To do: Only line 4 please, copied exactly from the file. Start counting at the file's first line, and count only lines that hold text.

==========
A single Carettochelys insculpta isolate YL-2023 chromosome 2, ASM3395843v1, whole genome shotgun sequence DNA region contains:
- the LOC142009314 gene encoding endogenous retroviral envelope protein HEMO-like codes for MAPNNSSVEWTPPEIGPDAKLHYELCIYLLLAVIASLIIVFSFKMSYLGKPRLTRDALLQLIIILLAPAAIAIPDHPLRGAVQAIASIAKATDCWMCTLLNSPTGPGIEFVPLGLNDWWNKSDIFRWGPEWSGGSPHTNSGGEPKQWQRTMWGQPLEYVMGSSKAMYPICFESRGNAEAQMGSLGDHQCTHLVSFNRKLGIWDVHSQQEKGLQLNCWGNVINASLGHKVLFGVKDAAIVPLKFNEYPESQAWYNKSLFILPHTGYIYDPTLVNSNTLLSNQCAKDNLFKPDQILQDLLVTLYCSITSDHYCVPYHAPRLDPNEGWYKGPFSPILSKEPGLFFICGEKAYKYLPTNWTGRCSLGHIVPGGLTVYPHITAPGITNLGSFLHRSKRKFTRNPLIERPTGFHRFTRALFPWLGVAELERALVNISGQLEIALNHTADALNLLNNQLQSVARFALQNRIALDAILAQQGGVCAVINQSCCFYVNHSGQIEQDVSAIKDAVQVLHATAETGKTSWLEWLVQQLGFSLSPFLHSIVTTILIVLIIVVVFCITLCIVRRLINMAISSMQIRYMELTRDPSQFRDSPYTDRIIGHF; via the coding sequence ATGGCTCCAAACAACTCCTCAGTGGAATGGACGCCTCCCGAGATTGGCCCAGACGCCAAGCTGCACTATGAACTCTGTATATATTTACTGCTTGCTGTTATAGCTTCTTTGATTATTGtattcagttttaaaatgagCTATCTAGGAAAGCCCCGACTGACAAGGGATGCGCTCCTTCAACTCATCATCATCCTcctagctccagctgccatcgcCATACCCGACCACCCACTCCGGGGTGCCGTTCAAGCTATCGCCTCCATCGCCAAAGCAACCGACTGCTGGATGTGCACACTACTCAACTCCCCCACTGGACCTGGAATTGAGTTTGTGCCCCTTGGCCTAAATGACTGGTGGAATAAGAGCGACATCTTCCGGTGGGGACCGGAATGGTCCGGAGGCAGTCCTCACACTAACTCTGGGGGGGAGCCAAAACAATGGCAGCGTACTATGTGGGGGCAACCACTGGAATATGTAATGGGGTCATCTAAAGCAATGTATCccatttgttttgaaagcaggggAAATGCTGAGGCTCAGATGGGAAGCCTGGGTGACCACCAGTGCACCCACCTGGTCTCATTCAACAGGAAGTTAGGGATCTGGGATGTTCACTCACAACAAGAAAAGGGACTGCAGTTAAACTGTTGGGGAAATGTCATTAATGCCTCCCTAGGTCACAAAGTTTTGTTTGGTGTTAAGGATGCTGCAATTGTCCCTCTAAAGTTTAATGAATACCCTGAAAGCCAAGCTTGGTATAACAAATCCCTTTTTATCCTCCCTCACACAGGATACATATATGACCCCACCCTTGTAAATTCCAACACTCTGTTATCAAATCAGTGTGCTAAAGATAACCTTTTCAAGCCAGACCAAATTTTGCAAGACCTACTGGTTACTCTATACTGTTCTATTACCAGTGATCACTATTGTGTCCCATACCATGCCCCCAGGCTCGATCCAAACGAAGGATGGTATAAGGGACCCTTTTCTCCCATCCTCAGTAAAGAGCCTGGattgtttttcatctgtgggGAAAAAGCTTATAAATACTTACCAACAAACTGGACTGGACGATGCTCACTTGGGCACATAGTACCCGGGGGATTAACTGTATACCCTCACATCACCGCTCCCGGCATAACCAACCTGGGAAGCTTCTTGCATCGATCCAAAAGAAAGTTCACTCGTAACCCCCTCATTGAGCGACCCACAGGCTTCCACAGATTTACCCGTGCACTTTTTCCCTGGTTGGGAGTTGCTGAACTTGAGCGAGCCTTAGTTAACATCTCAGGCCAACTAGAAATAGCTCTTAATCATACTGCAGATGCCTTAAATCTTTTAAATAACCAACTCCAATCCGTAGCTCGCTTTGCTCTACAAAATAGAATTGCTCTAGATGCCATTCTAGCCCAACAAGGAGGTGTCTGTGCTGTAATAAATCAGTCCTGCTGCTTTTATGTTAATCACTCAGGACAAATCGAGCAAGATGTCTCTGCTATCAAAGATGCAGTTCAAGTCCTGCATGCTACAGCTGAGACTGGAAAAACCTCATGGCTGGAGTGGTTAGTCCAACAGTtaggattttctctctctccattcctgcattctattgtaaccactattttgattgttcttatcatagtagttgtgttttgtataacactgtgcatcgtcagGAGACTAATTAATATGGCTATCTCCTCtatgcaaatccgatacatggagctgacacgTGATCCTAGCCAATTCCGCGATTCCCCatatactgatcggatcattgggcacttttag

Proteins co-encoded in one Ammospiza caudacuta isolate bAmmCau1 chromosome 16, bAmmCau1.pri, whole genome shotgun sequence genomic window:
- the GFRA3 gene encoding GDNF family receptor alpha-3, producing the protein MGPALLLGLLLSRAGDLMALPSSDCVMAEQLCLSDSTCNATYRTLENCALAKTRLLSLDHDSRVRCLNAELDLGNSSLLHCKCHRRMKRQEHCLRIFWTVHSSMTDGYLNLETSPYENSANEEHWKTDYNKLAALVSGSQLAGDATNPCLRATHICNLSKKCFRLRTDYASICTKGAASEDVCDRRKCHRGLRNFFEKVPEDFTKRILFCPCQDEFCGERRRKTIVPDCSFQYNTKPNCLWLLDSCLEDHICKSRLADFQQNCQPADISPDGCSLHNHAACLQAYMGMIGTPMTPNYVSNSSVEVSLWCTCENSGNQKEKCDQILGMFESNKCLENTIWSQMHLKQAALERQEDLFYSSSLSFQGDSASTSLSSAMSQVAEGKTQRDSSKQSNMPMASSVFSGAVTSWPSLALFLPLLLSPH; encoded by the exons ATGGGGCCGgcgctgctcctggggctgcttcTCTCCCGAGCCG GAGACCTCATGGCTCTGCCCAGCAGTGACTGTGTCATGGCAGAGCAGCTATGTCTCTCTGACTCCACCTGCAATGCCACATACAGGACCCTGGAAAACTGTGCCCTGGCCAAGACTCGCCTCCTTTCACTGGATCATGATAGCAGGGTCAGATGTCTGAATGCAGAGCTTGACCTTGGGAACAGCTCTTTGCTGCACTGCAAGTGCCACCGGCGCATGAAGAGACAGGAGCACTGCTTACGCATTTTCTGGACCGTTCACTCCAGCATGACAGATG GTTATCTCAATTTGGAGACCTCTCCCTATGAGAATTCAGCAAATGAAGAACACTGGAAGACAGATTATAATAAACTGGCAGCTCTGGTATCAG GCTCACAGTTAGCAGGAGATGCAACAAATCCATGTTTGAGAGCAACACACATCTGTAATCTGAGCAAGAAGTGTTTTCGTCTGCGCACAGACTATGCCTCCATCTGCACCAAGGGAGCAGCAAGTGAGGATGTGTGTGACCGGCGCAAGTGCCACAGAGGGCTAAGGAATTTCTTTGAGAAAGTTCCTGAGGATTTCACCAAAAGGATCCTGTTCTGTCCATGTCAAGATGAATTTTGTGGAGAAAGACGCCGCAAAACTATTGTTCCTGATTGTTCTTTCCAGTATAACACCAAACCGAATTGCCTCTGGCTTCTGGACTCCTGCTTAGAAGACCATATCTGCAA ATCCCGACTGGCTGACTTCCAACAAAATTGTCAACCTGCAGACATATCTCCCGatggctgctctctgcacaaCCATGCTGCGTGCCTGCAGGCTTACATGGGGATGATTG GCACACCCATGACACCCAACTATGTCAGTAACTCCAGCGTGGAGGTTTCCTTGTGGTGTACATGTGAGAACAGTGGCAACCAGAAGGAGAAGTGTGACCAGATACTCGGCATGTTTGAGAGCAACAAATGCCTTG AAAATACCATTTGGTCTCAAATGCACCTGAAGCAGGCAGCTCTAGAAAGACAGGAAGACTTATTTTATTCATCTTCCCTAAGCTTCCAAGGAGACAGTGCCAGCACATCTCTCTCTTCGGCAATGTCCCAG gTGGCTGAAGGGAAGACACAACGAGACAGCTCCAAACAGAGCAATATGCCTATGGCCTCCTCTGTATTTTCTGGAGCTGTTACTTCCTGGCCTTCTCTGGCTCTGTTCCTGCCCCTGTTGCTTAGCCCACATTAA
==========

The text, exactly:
- the GFRA3 gene encoding GDNF family receptor alpha-3, producing the protein MGPALLLGLLLSRAGDLMALPSSDCVMAEQLCLSDSTCNATYRTLENCALAKTRLLSLDHDSRVRCLNAELDLGNSSLLHCKCHRRMKRQEHCLRIFWTVHSSMTDGYLNLETSPYENSANEEHWKTDYNKLAALVSGSQLAGDATNPCLRATHICNLSKKCFRLRTDYASICTKGAASEDVCDRRKCHRGLRNFFEKVPEDFTKRILFCPCQDEFCGERRRKTIVPDCSFQYNTKPNCLWLLDSCLEDHICKSRLADFQQNCQPADISPDGCSLHNHAACLQAYMGMIGTPMTPNYVSNSSVEVSLWCTCENSGNQKEKCDQILGMFESNKCLENTIWSQMHLKQAALERQEDLFYSSSLSFQGDSASTSLSSAMSQVAEGKTQRDSSKQSNMPMASSVFSGAVTSWPSLALFLPLLLSPH; encoded by the exons ATGGGGCCGgcgctgctcctggggctgcttcTCTCCCGAGCCG GAGACCTCATGGCTCTGCCCAGCAGTGACTGTGTCATGGCAGAGCAGCTATGTCTCTCTGACTCCACCTGCAATGCCACATACAGGACCCTGGAAAACTGTGCCCTGGCCAAGACTCGCCTCCTTTCACTGGATCATGATAGCAGGGTCAGATGTCTGAATGCAGAGCTTGACCTTGGGAACAGCTCTTTGCTGCACTGCAAGTGCCACCGGCGCATGAAGAGACAGGAGCACTGCTTACGCATTTTCTGGACCGTTCACTCCAGCATGACAGATG GTTATCTCAATTTGGAGACCTCTCCCTATGAGAATTCAGCAAATGAAGAACACTGGAAGACAGATTATAATAAACTGGCAGCTCTGGTATCAG GCTCACAGTTAGCAGGAGATGCAACAAATCCATGTTTGAGAGCAACACACATCTGTAATCTGAGCAAGAAGTGTTTTCGTCTGCGCACAGACTATGCCTCCATCTGCACCAAGGGAGCAGCAAGTGAGGATGTGTGTGACCGGCGCAAGTGCCACAGAGGGCTAAGGAATTTCTTTGAGAAAGTTCCTGAGGATTTCACCAAAAGGATCCTGTTCTGTCCATGTCAAGATGAATTTTGTGGAGAAAGACGCCGCAAAACTATTGTTCCTGATTGTTCTTTCCAGTATAACACCAAACCGAATTGCCTCTGGCTTCTGGACTCCTGCTTAGAAGACCATATCTGCAA ATCCCGACTGGCTGACTTCCAACAAAATTGTCAACCTGCAGACATATCTCCCGatggctgctctctgcacaaCCATGCTGCGTGCCTGCAGGCTTACATGGGGATGATTG GCACACCCATGACACCCAACTATGTCAGTAACTCCAGCGTGGAGGTTTCCTTGTGGTGTACATGTGAGAACAGTGGCAACCAGAAGGAGAAGTGTGACCAGATACTCGGCATGTTTGAGAGCAACAAATGCCTTG AAAATACCATTTGGTCTCAAATGCACCTGAAGCAGGCAGCTCTAGAAAGACAGGAAGACTTATTTTATTCATCTTCCCTAAGCTTCCAAGGAGACAGTGCCAGCACATCTCTCTCTTCGGCAATGTCCCAG gTGGCTGAAGGGAAGACACAACGAGACAGCTCCAAACAGAGCAATATGCCTATGGCCTCCTCTGTATTTTCTGGAGCTGTTACTTCCTGGCCTTCTCTGGCTCTGTTCCTGCCCCTGTTGCTTAGCCCACATTAA